It is probably apparent, but I thought I would mention it here: the method in which I work relies on controlling the pushing of boundaries and correcting mistakes. I don't pretend to know exactly how the image will turn out from the outset, but for me that is half the fun!
In order to break up the image, create a new layer set to Multiply and paint in some darker tone (Fig.10). This starts to create some differentiation between components of the image. At this point, I am still unsure as to what colour I want to have the sky, but the dark tone allows me to better judge the ice shards.
Using the Ctrl + Shift + Alt + E command again, flatten out the layers and use the Lasso tool to select the area around the ear. Move the ear inwards, closer towards the eye, as I feel it makes a nicer trajectory between the eye and the tip of the ear and looks a little more streamlined (Fig.11).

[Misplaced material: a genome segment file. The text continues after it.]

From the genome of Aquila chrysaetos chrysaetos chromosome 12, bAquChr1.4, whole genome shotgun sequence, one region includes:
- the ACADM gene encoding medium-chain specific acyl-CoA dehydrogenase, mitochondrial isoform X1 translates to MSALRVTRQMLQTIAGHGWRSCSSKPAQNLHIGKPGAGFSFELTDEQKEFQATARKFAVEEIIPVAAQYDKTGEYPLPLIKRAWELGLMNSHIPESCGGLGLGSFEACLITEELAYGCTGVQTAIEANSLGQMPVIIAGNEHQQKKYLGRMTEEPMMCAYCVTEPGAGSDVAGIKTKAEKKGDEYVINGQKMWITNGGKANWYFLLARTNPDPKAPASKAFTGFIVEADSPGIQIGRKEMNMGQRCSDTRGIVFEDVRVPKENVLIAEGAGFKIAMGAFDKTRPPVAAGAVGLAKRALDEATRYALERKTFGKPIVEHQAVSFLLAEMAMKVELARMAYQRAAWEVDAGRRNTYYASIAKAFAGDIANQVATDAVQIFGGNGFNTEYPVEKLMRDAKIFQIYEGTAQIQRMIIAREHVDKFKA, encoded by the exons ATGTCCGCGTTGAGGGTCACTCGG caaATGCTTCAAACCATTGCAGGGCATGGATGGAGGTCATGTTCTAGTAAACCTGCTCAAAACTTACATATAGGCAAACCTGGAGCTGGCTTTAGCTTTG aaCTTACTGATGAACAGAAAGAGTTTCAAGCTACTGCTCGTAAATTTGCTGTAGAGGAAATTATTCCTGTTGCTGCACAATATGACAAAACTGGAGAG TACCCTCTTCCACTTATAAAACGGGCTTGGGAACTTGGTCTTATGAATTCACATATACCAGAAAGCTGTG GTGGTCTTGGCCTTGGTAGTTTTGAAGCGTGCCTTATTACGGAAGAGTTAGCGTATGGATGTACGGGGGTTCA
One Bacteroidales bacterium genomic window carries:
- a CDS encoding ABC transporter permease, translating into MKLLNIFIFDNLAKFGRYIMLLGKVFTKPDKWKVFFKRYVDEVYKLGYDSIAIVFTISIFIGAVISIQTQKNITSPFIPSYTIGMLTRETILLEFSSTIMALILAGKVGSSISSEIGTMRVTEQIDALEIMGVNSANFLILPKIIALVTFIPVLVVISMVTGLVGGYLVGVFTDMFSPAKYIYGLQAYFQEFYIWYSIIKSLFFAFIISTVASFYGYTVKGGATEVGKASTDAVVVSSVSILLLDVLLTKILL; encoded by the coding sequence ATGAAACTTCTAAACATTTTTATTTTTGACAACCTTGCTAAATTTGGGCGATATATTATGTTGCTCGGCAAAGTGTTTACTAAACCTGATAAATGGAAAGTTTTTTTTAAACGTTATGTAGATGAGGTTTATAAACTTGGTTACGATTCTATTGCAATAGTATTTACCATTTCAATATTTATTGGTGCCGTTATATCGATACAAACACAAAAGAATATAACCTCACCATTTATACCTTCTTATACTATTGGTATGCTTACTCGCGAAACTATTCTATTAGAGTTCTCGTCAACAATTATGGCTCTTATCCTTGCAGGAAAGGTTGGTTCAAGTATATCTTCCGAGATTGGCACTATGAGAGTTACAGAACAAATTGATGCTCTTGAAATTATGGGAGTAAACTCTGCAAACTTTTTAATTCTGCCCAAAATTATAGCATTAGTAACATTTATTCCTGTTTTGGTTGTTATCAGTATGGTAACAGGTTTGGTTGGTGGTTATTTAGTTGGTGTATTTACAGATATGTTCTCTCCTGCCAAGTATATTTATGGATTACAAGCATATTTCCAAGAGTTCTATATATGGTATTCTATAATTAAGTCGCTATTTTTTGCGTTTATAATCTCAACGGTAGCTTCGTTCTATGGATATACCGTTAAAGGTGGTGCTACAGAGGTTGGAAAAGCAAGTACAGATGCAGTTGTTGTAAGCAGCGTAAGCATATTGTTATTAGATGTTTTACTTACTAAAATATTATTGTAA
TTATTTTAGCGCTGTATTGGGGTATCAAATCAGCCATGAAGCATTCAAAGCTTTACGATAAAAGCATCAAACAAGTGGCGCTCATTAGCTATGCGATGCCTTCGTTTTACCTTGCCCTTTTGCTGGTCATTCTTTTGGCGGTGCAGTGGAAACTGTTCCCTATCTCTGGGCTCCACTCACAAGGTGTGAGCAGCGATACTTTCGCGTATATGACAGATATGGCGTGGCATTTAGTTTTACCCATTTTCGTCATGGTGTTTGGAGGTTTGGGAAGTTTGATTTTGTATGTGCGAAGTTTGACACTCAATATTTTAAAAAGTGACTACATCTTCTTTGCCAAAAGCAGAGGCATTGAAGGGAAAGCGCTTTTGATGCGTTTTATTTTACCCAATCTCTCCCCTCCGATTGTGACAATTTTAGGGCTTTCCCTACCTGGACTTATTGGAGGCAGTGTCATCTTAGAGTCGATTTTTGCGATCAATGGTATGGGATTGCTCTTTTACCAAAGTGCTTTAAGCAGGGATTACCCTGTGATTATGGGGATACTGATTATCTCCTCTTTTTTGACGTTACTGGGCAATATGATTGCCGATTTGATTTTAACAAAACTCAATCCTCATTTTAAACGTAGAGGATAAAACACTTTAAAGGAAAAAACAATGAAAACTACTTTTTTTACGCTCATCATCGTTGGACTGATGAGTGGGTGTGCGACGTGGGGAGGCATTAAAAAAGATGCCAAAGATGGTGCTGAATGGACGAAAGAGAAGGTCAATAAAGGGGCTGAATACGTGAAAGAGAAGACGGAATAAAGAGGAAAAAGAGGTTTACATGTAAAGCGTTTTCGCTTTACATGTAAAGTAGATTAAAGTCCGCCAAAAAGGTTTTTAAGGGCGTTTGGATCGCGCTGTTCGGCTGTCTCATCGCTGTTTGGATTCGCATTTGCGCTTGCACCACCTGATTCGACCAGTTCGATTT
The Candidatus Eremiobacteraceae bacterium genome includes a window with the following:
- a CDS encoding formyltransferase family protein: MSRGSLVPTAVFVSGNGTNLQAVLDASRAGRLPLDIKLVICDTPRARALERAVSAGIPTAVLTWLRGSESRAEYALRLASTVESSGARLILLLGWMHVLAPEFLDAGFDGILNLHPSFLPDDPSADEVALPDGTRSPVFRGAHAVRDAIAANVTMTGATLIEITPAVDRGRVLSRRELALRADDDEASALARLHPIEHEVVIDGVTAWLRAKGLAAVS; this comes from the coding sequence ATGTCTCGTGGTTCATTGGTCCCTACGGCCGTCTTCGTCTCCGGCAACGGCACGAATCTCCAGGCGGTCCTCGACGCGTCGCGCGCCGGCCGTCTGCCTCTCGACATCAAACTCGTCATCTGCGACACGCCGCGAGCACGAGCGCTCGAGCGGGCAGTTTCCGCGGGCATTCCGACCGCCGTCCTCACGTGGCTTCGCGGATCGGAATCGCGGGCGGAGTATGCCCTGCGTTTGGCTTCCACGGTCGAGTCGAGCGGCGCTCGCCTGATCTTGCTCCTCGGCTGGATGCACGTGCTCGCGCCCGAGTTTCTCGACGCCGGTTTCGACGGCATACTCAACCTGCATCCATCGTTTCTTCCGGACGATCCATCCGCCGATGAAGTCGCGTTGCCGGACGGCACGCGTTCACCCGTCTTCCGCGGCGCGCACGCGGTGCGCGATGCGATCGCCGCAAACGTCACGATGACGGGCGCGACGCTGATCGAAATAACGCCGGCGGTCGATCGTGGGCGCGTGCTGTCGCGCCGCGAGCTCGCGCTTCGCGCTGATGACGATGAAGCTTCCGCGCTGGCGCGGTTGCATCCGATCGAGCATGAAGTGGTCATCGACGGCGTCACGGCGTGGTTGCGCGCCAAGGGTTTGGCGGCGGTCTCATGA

Using white, we can also add some more highlights to the tiny feathers around the eye socket. Then, using a custom smoke brush, I'm adding more vapour coming out of the creature's mouth to give the idea that this is a cold region.
This step (Fig.12) is really just a continuation of the previous step: taking the newly copied layer information and, using a Soft Round brush, erasing the sharp edges in order to blend it into the existing background.
The beak's shape isn't that pleasing to me, so let's scrap a lot of the internal detail by painting on flat color and also re-sculpt the area that connects to the nostril area to make it more streamlined (Fig.13).
Around the top part of the head and along the neckline, add some white to denote the rim lighting and differentiate the griffin's head from the background.
Being relatively happy with where most of the elements are, I'm going to move on to working on the form of the creature. Choosing a dark tone, close to black, I add more tone around the eye area in order to push the eye inwards (Fig.14).
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